Grunewald Hunting Lodge’s collection of Cranach paintings comprises nearly thirty works by Lucas Cranach the Elder, Lucas Cranach the Younger, and their workshop, including outstanding masterpieces conveying a striking impression of the rulers and artistic activity at the Berlin royal court in the 16th century.
Joachim II (1505–1571) was a formative figure for the development of the Renaissance in Berlin. The royal patron of Grunewald Hunting Lodge is depicted in portraits by both Cranachs at different stages of life – as electoral prince (c.1520) and as elector (c. 1570). His extensive commissions to Lucas Cranach the Elder and his workshop include panels of the Passion of Christ for the Berlin Stiftskirche (Collegiate Church) as well as a series illustrating virtues appropriate to a sovereign (Exemplum, or “example” panels) created specifically for the Berlin Palace.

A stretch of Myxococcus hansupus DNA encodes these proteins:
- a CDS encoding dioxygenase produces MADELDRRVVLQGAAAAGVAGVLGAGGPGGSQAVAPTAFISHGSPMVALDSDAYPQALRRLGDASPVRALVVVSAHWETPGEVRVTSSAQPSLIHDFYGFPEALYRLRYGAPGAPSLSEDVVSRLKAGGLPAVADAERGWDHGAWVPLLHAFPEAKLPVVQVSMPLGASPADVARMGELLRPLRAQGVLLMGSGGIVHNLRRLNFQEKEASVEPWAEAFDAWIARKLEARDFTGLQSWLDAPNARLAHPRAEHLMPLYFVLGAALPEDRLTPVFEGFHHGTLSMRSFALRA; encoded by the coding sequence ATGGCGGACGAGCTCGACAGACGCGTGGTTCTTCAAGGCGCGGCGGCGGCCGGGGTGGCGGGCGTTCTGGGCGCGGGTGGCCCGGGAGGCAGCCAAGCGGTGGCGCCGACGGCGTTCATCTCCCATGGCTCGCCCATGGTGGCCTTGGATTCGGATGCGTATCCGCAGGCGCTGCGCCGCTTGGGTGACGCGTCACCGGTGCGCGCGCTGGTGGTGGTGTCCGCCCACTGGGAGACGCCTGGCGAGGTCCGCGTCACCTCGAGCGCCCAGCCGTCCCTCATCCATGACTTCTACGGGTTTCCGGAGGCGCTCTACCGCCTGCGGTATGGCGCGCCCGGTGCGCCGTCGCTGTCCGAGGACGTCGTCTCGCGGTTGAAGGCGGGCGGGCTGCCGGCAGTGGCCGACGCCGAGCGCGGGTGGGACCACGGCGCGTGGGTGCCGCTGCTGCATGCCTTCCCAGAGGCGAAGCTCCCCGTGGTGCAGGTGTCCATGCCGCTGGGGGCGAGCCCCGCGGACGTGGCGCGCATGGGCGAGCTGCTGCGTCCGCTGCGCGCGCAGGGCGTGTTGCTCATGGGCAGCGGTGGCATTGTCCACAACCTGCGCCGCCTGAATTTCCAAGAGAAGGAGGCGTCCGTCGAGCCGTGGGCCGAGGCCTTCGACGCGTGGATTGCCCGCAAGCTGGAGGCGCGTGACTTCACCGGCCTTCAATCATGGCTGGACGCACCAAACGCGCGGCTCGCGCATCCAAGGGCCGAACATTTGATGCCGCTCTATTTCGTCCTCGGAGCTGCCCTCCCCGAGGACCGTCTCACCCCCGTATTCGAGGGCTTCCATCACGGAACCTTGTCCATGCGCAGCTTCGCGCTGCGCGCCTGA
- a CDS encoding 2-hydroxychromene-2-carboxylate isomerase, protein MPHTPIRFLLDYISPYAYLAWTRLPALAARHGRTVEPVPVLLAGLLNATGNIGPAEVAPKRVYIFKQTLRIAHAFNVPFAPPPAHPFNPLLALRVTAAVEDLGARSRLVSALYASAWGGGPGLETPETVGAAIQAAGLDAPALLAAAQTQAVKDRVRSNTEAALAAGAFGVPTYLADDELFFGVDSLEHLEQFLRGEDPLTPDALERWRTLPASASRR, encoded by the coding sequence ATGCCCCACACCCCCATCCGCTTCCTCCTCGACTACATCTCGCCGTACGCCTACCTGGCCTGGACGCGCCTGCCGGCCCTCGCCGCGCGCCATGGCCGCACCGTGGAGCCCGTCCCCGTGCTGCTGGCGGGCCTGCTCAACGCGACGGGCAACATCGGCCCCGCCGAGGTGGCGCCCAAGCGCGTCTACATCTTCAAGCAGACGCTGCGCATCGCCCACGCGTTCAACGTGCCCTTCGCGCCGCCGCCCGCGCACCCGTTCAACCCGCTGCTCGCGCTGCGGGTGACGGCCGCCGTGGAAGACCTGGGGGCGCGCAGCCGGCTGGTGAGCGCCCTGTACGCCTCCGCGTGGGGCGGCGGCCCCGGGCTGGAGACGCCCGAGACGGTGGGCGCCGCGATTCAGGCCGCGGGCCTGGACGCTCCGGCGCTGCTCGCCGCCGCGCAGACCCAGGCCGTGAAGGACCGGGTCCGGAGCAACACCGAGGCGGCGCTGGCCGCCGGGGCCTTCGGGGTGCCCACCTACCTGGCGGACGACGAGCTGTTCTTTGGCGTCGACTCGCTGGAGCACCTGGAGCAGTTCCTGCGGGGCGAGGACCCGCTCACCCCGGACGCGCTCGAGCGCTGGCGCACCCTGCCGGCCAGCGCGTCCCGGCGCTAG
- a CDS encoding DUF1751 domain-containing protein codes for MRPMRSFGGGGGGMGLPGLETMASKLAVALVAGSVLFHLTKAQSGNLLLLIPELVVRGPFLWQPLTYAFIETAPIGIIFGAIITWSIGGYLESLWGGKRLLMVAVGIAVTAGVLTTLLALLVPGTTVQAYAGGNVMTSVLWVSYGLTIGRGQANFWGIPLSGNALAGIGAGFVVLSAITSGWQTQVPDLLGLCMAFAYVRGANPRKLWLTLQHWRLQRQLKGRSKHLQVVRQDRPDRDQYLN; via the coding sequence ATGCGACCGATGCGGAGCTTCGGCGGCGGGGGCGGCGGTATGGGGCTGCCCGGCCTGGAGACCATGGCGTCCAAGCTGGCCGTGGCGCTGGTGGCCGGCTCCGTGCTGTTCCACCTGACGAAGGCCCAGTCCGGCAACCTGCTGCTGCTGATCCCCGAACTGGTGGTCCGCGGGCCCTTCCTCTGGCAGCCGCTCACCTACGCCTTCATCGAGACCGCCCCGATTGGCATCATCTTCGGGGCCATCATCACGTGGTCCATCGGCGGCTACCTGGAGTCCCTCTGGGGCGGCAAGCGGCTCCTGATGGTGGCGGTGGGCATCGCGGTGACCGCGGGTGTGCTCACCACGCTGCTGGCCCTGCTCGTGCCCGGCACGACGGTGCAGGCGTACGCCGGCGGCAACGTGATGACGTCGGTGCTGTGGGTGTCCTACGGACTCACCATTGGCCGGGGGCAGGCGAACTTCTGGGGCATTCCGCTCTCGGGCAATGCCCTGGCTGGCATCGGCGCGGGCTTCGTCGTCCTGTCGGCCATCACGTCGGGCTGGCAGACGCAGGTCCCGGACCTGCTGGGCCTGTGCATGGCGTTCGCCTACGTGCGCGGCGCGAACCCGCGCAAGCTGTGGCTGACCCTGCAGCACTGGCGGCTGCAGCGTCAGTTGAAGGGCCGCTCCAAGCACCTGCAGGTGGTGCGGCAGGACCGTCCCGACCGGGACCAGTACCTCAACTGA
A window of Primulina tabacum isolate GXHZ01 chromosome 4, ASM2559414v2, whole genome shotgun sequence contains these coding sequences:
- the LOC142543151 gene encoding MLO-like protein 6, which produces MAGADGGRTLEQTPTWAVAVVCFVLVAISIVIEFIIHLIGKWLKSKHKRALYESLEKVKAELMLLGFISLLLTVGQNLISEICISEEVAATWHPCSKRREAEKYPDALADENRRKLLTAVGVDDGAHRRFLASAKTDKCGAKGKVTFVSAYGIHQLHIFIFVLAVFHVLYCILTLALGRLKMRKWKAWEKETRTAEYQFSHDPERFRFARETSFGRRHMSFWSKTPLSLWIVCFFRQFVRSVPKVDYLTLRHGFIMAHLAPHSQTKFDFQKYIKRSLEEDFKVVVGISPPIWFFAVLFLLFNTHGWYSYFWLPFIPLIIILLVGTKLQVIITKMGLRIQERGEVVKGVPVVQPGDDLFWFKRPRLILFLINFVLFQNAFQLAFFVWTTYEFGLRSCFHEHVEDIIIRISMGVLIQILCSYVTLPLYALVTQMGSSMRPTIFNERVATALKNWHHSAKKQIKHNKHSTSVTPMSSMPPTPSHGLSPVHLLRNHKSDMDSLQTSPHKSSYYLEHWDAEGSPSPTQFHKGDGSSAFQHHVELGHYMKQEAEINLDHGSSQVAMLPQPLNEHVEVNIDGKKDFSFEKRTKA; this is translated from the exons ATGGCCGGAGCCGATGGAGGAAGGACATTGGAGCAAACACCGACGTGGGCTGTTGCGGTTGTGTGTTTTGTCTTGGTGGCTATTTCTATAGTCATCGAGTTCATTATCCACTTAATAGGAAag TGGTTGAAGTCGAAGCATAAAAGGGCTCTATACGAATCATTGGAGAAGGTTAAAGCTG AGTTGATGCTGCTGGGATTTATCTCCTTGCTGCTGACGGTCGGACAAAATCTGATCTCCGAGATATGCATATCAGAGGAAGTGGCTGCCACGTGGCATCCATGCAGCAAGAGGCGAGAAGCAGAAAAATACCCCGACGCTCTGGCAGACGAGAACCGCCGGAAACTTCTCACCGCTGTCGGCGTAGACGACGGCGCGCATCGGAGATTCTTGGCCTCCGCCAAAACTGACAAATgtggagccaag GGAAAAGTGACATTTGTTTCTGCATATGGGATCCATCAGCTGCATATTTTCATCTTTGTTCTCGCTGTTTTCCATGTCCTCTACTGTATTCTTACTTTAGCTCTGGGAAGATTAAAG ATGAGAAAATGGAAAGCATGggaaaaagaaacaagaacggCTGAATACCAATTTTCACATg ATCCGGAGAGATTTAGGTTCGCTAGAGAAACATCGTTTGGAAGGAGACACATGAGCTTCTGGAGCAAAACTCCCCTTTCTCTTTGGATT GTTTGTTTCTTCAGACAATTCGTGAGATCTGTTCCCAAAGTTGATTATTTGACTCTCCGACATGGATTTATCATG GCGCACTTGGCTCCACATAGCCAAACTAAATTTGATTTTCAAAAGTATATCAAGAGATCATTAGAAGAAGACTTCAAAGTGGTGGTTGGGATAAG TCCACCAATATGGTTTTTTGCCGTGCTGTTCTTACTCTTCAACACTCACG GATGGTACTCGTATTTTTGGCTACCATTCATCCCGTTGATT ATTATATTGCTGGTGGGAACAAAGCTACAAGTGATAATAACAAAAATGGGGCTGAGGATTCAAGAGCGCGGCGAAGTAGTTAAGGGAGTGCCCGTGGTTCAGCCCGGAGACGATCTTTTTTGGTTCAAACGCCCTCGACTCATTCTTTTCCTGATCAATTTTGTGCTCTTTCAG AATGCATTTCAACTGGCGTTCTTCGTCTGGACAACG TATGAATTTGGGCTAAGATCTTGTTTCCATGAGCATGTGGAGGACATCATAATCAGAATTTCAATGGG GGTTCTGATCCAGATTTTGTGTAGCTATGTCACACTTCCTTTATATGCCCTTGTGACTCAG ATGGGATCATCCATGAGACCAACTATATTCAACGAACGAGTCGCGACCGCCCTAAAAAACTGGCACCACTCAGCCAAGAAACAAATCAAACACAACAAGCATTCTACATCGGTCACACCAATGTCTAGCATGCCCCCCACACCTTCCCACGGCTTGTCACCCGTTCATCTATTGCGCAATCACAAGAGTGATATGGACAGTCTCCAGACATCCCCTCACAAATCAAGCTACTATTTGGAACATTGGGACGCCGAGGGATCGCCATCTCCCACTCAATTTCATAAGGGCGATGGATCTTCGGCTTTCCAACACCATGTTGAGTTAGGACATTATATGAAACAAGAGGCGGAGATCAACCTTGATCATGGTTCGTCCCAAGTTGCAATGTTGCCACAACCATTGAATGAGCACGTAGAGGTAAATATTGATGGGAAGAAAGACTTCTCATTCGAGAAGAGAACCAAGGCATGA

The surviving panels reflect the Hohenzollerns’ increasing demand for prestige and also depict a period of great transformation in religion and denomination. Although Joachim II’s father belonged to the rulers known as the “Old Believers,” he followed a moderate religious policy oriented toward the Reformation based on Martin Luther’s teachings. New interpretations in the guise of traditional pictorial subjects can also be discovered in works by the Cranach family.
The outstanding Cranach paintings are supplemented by the SPSG’s collection of Early Netherlandish and German paintings from the 15th and 16th centuries. Grunewald Hunting Lodge, built as the lakeside palace “Zum Gruenen Wald” (to the green forest) in 1542, provides a historically appropriate setting for the collection.